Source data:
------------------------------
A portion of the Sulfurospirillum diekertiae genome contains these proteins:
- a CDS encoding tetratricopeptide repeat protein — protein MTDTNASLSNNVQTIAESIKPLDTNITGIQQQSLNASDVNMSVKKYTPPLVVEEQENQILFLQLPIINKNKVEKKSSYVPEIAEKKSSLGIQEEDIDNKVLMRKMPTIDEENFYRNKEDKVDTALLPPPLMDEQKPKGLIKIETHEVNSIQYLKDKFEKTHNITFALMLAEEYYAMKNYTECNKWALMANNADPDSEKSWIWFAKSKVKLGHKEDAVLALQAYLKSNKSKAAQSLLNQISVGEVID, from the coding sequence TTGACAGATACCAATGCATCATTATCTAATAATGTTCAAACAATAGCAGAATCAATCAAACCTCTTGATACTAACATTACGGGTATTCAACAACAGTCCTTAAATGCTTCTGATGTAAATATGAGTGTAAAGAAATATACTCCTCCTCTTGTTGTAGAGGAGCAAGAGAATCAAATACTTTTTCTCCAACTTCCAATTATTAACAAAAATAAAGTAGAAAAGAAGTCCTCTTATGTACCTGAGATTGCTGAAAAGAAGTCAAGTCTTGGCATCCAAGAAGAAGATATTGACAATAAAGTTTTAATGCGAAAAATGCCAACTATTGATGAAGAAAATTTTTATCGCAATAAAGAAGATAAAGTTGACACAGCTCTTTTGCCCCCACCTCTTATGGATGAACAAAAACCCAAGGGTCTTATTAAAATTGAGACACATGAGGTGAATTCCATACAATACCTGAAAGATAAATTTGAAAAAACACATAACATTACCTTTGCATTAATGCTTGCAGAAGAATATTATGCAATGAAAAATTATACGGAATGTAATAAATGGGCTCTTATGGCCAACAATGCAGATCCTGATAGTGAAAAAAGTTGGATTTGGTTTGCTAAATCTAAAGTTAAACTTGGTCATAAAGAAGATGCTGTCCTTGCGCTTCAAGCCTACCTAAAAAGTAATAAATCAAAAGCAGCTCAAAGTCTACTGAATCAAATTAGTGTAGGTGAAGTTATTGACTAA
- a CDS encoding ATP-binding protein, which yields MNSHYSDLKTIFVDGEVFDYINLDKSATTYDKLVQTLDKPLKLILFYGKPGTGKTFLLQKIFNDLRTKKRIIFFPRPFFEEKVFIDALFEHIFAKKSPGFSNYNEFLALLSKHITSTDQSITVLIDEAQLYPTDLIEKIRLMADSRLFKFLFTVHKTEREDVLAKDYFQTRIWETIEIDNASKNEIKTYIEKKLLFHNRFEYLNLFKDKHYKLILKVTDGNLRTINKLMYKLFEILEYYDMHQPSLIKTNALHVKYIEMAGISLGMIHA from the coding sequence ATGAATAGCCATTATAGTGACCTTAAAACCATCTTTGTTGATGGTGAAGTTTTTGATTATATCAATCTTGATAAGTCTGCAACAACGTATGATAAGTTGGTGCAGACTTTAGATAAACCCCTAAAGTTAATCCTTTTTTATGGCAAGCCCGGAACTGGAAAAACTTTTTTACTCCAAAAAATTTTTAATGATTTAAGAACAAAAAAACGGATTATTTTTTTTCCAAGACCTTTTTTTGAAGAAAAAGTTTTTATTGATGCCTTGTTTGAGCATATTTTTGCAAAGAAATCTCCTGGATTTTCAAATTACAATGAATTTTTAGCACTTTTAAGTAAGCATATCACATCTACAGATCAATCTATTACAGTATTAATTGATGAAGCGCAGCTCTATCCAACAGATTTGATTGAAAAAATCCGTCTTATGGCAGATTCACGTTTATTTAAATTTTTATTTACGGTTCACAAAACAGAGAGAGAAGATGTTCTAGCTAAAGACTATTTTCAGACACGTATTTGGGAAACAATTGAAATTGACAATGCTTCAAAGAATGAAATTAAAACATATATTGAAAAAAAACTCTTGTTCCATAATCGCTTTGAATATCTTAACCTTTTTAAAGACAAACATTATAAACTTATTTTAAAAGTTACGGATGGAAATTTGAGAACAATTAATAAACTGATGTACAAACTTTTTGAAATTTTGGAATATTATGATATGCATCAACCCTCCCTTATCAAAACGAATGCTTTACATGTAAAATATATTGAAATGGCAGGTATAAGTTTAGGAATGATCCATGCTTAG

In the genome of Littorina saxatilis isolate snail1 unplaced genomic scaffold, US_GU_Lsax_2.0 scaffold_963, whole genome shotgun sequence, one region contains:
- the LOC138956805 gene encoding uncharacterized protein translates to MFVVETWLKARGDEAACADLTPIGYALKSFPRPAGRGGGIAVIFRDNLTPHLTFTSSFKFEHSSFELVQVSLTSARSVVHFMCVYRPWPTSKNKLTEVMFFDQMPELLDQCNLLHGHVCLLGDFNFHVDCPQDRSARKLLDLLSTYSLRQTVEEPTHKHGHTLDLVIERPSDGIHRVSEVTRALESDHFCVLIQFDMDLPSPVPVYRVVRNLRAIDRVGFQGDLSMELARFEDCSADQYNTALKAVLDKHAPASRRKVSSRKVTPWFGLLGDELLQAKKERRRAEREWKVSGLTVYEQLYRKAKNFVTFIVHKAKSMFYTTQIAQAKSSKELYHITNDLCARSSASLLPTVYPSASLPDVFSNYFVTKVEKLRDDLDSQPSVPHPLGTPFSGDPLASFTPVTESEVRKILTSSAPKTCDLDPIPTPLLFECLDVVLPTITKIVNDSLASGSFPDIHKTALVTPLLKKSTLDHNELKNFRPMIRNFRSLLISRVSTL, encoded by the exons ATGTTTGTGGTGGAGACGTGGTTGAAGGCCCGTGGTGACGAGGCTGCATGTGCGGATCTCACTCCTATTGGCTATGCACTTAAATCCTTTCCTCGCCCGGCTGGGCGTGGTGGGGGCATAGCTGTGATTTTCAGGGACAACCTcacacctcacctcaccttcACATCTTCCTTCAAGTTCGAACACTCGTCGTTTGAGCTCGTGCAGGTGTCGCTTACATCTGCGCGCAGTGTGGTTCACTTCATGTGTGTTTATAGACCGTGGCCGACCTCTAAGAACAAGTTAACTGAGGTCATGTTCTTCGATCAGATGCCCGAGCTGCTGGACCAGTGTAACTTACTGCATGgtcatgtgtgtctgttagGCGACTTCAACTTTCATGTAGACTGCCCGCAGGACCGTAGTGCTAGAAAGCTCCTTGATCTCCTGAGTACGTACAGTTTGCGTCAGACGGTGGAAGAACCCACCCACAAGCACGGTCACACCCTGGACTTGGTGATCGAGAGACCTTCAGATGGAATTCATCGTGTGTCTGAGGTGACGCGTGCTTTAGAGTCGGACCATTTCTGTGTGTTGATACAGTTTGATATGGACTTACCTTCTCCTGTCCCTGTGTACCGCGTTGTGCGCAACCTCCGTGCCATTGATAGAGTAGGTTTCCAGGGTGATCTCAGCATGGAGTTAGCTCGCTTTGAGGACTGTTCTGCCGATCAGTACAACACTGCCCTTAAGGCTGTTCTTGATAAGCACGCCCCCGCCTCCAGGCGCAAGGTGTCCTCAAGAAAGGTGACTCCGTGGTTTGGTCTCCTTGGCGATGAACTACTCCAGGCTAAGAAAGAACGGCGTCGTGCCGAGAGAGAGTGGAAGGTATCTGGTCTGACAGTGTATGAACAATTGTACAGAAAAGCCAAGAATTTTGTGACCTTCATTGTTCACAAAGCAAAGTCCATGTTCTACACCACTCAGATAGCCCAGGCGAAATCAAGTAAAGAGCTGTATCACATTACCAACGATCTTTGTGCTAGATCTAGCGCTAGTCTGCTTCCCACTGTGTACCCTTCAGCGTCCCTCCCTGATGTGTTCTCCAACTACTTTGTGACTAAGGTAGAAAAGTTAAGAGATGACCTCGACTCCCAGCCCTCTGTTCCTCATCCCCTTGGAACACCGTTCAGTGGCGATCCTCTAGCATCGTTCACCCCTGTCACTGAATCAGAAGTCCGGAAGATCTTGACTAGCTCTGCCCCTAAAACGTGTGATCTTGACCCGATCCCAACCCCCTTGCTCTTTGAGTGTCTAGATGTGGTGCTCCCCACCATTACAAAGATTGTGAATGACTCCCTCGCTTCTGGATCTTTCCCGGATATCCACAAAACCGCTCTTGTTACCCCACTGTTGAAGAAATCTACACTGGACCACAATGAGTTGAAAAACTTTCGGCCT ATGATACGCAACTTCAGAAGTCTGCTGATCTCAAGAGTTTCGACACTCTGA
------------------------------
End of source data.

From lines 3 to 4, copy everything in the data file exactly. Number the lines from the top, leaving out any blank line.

- a CDS encoding ATP-binding protein, which yields MNSHYSDLKTIFVDGEVFDYINLDKSATTYDKLVQTLDKPLKLILFYGKPGTGKTFLLQKIFNDLRTKKRIIFFPRPFFEEKVFIDALFEHIFAKKSPGFSNYNEFLALLSKHITSTDQSITVLIDEAQLYPTDLIEKIRLMADSRLFKFLFTVHKTEREDVLAKDYFQTRIWETIEIDNASKNEIKTYIEKKLLFHNRFEYLNLFKDKHYKLILKVTDGNLRTINKLMYKLFEILEYYDMHQPSLIKTNALHVKYIEMAGISLGMIHA from the coding sequence ATGAATAGCCATTATAGTGACCTTAAAACCATCTTTGTTGATGGTGAAGTTTTTGATTATATCAATCTTGATAAGTCTGCAACAACGTATGATAAGTTGGTGCAGACTTTAGATAAACCCCTAAAGTTAATCCTTTTTTATGGCAAGCCCGGAACTGGAAAAACTTTTTTACTCCAAAAAATTTTTAATGATTTAAGAACAAAAAAACGGATTATTTTTTTTCCAAGACCTTTTTTTGAAGAAAAAGTTTTTATTGATGCCTTGTTTGAGCATATTTTTGCAAAGAAATCTCCTGGATTTTCAAATTACAATGAATTTTTAGCACTTTTAAGTAAGCATATCACATCTACAGATCAATCTATTACAGTATTAATTGATGAAGCGCAGCTCTATCCAACAGATTTGATTGAAAAAATCCGTCTTATGGCAGATTCACGTTTATTTAAATTTTTATTTACGGTTCACAAAACAGAGAGAGAAGATGTTCTAGCTAAAGACTATTTTCAGACACGTATTTGGGAAACAATTGAAATTGACAATGCTTCAAAGAATGAAATTAAAACATATATTGAAAAAAAACTCTTGTTCCATAATCGCTTTGAATATCTTAACCTTTTTAAAGACAAACATTATAAACTTATTTTAAAAGTTACGGATGGAAATTTGAGAACAATTAATAAACTGATGTACAAACTTTTTGAAATTTTGGAATATTATGATATGCATCAACCCTCCCTTATCAAAACGAATGCTTTACATGTAAAATATATTGAAATGGCAGGTATAAGTTTAGGAATGATCCATGCTTAG

In the genome of Littorina saxatilis isolate snail1 unplaced genomic scaffold, US_GU_Lsax_2.0 scaffold_963, whole genome shotgun sequence, one region contains: